To the OP, if you dont understand what he is saying, he is let you know that our 4 bangers only have 1 header. So its header, not headers.
 
  #9  
Old 02-20-2009, 07:27 AM
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no, i understand he's playing semantics. I also know that he should know what i mean. Yes there is only one header.

i went looking for the apexi wsp2 catback, not too bad, and from what all i've read not too loud.. a little louder than stock is fine, i just dont want my car to sound like a bumble bee with its thing stuck in a screen door, like i said, i'm kinda going for the sleeper effect.

2 things that make me shy away from a turbo, price and reliability. yea i know that turbos are reliable, and that they got for thousands and thousands of miles, but i'm not sure if my stock internals will handle it... not to mention that turbos come on too late in my experience(too high in the rpm band) and i would like for my power to come on earlier.

So i went and looked at jrsc. cheaper than a complete turbo kit, i get to keep my AC, and the power comes on earlier than a turbo. and according to JR, at the normal 6lb boost, the stock internals should be just fine. much more and i'd have to go inside the engine.

I dont know what kinda #'s its making right now, but i would guess 100hp + or - some. what i'd really like is to end up somewhere between 150 and 200. thats really all i need. I dont think that the jrsc would quite get me there, but its promicing... just way outside my budget...

so i'm back to looking at catbacks, perhaps an intake, and maybe a cam.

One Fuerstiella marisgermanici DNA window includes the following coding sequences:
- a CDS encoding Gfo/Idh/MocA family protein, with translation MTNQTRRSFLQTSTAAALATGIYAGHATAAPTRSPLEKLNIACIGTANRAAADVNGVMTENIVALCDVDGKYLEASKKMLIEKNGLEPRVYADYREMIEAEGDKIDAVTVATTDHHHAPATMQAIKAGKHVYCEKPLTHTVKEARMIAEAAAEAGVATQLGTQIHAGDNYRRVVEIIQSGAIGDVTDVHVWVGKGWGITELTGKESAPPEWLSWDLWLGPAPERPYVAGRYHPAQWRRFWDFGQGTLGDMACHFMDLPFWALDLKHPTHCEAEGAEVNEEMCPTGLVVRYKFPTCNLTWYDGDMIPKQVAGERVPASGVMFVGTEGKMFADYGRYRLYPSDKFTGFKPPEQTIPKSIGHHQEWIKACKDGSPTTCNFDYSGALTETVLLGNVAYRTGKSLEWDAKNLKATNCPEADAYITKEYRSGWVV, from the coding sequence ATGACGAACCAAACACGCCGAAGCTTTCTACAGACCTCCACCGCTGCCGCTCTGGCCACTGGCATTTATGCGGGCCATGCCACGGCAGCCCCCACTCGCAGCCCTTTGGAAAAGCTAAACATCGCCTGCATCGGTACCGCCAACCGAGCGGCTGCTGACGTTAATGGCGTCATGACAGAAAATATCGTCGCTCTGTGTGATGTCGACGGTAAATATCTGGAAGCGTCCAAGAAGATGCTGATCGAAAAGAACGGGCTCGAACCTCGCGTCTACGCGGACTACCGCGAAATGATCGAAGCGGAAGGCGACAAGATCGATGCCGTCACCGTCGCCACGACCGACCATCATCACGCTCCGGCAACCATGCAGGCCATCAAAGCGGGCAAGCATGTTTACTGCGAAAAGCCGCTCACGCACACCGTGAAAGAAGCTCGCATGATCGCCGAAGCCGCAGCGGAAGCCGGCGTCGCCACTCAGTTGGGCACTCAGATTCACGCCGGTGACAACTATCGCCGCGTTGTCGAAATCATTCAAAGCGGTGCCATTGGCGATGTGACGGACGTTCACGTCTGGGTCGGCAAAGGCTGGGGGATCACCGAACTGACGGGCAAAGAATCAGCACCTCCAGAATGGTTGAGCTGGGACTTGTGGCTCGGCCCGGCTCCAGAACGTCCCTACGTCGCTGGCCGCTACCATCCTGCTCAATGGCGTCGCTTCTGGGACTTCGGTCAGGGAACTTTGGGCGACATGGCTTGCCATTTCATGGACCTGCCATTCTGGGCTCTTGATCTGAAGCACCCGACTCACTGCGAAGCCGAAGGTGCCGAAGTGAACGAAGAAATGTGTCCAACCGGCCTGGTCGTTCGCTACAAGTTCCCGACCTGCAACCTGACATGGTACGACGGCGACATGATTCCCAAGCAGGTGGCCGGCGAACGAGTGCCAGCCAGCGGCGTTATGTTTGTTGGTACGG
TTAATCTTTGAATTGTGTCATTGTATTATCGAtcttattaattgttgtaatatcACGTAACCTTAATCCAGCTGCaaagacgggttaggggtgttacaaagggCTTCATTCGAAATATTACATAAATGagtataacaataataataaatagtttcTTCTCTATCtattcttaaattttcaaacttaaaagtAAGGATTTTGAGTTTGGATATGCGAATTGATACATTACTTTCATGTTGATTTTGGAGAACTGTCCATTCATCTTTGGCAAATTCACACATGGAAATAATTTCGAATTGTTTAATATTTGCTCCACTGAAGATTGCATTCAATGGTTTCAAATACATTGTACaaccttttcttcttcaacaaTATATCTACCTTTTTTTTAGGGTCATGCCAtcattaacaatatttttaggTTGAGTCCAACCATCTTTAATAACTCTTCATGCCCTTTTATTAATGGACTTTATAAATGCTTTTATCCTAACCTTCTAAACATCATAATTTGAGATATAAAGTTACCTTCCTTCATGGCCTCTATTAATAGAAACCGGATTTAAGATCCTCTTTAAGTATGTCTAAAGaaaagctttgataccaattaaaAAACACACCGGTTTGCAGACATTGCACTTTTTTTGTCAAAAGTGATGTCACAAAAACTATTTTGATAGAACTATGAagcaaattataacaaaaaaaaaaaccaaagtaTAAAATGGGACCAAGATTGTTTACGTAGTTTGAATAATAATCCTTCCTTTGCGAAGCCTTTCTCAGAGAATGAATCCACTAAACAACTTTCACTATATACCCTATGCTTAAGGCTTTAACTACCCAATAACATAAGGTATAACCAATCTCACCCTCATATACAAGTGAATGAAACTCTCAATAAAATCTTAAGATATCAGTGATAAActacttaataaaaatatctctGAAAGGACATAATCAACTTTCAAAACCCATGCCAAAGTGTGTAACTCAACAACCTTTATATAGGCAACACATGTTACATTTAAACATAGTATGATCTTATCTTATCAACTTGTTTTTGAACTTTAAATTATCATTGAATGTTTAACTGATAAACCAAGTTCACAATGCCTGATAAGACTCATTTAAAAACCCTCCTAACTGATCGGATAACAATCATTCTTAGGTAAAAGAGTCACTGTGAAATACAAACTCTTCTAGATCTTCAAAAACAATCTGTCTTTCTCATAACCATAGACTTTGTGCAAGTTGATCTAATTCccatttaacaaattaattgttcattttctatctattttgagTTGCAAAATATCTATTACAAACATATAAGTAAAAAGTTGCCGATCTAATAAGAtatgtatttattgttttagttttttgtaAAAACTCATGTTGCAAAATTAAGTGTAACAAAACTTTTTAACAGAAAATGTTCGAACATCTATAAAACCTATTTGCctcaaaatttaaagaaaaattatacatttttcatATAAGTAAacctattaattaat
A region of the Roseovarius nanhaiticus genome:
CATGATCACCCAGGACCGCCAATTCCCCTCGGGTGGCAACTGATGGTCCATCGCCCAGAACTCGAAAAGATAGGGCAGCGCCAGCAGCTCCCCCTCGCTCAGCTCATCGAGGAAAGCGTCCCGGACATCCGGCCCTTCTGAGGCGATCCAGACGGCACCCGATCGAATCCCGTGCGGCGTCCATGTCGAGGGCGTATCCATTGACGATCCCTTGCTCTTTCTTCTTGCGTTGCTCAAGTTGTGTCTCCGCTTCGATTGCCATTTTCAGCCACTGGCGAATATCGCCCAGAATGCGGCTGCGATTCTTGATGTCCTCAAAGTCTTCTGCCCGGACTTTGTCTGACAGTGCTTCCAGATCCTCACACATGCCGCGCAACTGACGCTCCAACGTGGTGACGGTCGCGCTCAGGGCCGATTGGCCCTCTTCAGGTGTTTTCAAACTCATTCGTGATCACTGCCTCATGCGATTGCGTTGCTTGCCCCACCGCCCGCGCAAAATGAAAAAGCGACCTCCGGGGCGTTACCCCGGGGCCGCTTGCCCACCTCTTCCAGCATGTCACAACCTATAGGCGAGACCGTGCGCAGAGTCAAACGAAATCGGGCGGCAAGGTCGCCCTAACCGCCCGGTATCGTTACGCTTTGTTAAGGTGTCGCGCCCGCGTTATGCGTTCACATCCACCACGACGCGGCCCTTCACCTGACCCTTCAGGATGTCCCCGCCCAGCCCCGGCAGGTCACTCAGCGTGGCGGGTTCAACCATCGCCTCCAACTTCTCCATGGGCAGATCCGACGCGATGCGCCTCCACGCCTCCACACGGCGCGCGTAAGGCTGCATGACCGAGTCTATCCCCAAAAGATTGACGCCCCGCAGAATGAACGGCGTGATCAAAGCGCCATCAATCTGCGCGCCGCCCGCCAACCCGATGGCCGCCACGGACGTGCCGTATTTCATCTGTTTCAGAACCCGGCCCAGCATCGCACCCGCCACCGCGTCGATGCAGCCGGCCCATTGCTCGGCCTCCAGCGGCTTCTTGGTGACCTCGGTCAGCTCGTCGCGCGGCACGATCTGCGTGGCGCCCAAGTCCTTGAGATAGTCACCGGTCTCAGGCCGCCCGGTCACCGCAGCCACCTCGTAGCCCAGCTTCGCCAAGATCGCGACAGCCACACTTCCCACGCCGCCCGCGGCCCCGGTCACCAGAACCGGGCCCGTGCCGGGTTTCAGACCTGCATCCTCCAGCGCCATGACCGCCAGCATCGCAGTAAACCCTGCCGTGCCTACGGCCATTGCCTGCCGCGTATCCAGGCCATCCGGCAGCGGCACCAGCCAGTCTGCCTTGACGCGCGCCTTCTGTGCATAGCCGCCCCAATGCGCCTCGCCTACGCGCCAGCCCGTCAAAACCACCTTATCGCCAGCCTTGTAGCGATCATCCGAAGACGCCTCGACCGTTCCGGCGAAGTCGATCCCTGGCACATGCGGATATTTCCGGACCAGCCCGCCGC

#10  
Old 02-20-2009, 12:48 PM
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Originally Posted by project5k View Post
no, i understand he's playing semantics. I also know that he should know what i mean. Yes there is only one header.
I'm just playing though, don't worry about it.
Lots of people say it and sometimes it gets so repetitive seeing it that it makes you go "ugh." It's like when people call VTEC "vtech" or "v-tech."

Originally Posted by project5k View Post
i went looking for the apexi wsp2 catback, not too bad, and from what all i've read not too loud.. a little louder than stock is fine, i just dont want my car to sound like a bumble bee with its thing stuck in a screen door, like i said, i'm kinda going for the sleeper effect.
it would make a nice sleeper exhaust. It won't be full-on sleeper though.
If you want the full effect you could get 2.25" piping from the cat back and then get it welded to your stock muffler.
Or, an RS★R Exmag will be more sleeper than the Apex-i WS2, but it costs $100 more. Totally worth it though IMO. If I could go back in time i'd have gotten the RS★R. The WS2 is still good though.

Originally Posted by project5k View Post